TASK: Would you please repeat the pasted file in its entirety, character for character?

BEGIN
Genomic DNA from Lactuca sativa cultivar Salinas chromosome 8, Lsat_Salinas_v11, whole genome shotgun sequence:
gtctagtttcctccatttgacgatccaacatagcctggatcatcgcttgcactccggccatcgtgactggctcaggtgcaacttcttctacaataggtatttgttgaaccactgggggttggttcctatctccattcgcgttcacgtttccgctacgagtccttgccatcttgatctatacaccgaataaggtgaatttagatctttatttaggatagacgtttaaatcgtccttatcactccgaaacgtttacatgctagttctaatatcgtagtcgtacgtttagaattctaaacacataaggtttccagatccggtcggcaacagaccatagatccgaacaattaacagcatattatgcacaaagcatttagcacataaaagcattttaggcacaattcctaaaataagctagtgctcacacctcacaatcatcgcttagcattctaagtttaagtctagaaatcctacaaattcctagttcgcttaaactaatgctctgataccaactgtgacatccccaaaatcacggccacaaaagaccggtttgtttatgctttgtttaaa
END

Genomic DNA from Lactuca sativa cultivar Salinas chromosome 8, Lsat_Salinas_v11, whole genome shotgun sequence:
gtctagtttcctccatttgacgatccaacatagcctggatcatcgcttgcactccggccatcgtgactggctcaggtgcaacttcttctacaataggtatttgttgaaccactgggggttggttcctatctccattcgcgttcacgtttccgctacgagtccttgccatcttgatctatacaccgaataaggtgaatttagatctttatttaggatagacgtttaaatcgtccttatcactccgaaacgtttacatgctagttctaatatcgtagtcgtacgtttagaattctaaacacataaggtttccagatccggtcggcaacagaccatagatccgaacaattaacagcatattatgcacaaagcatttagcacataaaagcattttaggcacaattcctaaaataagctagtgctcacacctcacaatcatcgcttagcattctaagtttaagtctagaaatcctacaaattcctagttcgcttaaactaatgctctgataccaactgtgacatccccaaaatcacggccacaaaagaccggtttgtttatgctttgtttaaa